The Bush administration threw down the gauntlet over defence yesterday, making it clear that the US will fast-track its missile shield plans regardless of international objections that Washington is violating the anti-ballistic missile (ABM) treaty.
In a series of defiant briefings to Congress and the media in which they compared the missile plan to the race to put a man on the moon in the 1960s, Pentagon officials said they will begin clearing the ground to build a missile defence test site in Alaska next month, a move which Russia and many European governments regard as a breach of the 1972 treaty.
This will be the first step in an accelerated American missile defence programme in which the Bush administration aims to have ground, air and sea-based missiles and lasers operational in a US missile shield by 2005.
This is a much faster timetable than previously acknowledged by the US or by the British government, which continues to claim that no firm decisions have yet been taken in Washington.
A senior Russian official said the moves showed that the Bush administration "have already made their decision". Igor Sergeyev, security adviser to President Vladimir Putin, denounced the recent round of US international consultations on the project as a "smokescreen."
Last month the White House unveiled plans to add an extra $600m to the missile defence research budget for the current financial year, bringing the total to $7.5bn. A further $2.2bn will be added to the 2002 budget, boosting missile defence spending still further
Mr Bush's Republican administration expects that it will "bump up" against the constraints of the ABM treaty "in months", the deputy defence secretary Paul Wolfowitz told the Democrat-controlled Senate armed services committee yesterday.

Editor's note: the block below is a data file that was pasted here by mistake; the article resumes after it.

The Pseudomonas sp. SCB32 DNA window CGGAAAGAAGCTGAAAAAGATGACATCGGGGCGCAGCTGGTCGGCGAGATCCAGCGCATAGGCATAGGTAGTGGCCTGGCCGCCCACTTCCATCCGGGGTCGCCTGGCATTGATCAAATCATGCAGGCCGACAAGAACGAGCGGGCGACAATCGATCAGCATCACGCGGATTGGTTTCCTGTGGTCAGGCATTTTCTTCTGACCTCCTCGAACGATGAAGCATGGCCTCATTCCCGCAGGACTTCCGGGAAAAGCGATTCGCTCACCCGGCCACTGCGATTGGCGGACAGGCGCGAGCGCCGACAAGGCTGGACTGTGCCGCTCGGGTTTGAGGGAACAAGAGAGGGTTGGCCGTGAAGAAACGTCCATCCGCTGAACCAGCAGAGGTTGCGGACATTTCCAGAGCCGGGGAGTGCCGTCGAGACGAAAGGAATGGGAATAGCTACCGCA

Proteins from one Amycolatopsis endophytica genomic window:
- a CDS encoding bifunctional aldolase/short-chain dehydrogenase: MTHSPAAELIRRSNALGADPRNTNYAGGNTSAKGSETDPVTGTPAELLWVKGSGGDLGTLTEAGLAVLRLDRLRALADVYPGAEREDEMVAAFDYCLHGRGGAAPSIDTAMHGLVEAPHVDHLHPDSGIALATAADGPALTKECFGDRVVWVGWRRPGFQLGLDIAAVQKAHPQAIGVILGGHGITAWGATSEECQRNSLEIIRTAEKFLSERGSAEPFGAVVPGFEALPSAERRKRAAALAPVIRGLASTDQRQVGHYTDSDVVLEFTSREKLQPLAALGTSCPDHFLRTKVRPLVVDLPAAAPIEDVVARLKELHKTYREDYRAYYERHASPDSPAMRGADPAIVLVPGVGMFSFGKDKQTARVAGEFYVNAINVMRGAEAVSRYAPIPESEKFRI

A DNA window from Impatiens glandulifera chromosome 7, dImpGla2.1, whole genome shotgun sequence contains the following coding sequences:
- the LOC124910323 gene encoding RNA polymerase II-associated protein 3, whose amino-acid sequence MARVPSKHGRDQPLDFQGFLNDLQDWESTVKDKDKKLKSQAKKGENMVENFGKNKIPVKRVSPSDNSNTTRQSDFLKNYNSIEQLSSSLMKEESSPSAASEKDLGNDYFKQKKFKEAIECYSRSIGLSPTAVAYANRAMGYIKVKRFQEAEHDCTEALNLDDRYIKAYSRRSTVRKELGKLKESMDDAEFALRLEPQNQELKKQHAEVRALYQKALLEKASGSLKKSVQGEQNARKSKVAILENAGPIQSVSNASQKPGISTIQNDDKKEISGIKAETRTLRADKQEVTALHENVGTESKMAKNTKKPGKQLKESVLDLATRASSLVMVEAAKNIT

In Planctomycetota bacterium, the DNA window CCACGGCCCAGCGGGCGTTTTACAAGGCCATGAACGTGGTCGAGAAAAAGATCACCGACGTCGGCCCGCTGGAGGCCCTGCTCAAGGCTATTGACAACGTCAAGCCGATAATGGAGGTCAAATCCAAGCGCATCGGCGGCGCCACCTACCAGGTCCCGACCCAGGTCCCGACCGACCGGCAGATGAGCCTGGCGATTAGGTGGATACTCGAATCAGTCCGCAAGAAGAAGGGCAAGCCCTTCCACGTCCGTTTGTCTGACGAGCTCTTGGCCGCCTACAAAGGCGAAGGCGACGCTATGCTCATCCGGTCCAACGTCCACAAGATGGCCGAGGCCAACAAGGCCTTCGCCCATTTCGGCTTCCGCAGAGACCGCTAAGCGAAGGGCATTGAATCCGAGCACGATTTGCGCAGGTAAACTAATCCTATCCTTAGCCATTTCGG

But Washington was determined to "achieve release" from the treaty, he added.
"For the past decade, our government has not taken seriously the challenge of developing defences against missiles," Mr Wolfowitz said. "We have not adequately funded it, we have not believed in it, and we have given the ABM treaty priority over it. That is not how America behaves when we are serious about a problem. It is not how we put a man on the moon in just 10 years."
On Saturday, the Pentagon will carry out its latest missile interceptor test over the Pacific ocean by launching a dummy missile from a test site in the Marshall islands. An interceptor fired from Vandenberg air force base in California will attempt to bring it down. Last year a similar test was an embarrassing failure.
Next month, the US will begin clearing away trees at Fort Greely, near Fairbanks, Alaska, for the new test site.
Washington insists this clearing and digging does not breach the ABM treaty, which allows the US and Russia to build just one land-based anti-missile system. The US already has such a system, protecting its missile arsenal at Grand Forks, North Dakota.
However, even Washington acknowledges that once it begins erecting buildings and creating missile silos next summer, the US will be in breach of the treaty.
"We hope and expect to have reached an understanding with Russia by the time our development programme bumps up against the constraints of the ABM treaty," Mr Wolfowitz said yesterday. "We would prefer a cooperative outcome... we must achieve release from the constraints of the ABM treaty."
Moscow immediately condemned yesterday's moves in Washington.
"Russia, like many other countries, takes the view that the US's unilateral withdrawal from the ABM treaty would lead to the destruction of strategic stability, a new powerful spiral of the arms race, particularly in space, and the development of means for overcoming the national missile defence system," Vladimir Rushailo, the head of Mr Putin's security council, said.
"The international community should consolidate its efforts to prevent such developments."
An unnamed Russian foreign ministry official told the Interfax news agency yesterday: "We will view the first cubic metre of concrete laid under the launching pad for interceptor missiles in Alaska as the United States' formal withdrawal from the ABM treaty."
© Guardian Newspapers Limited 2001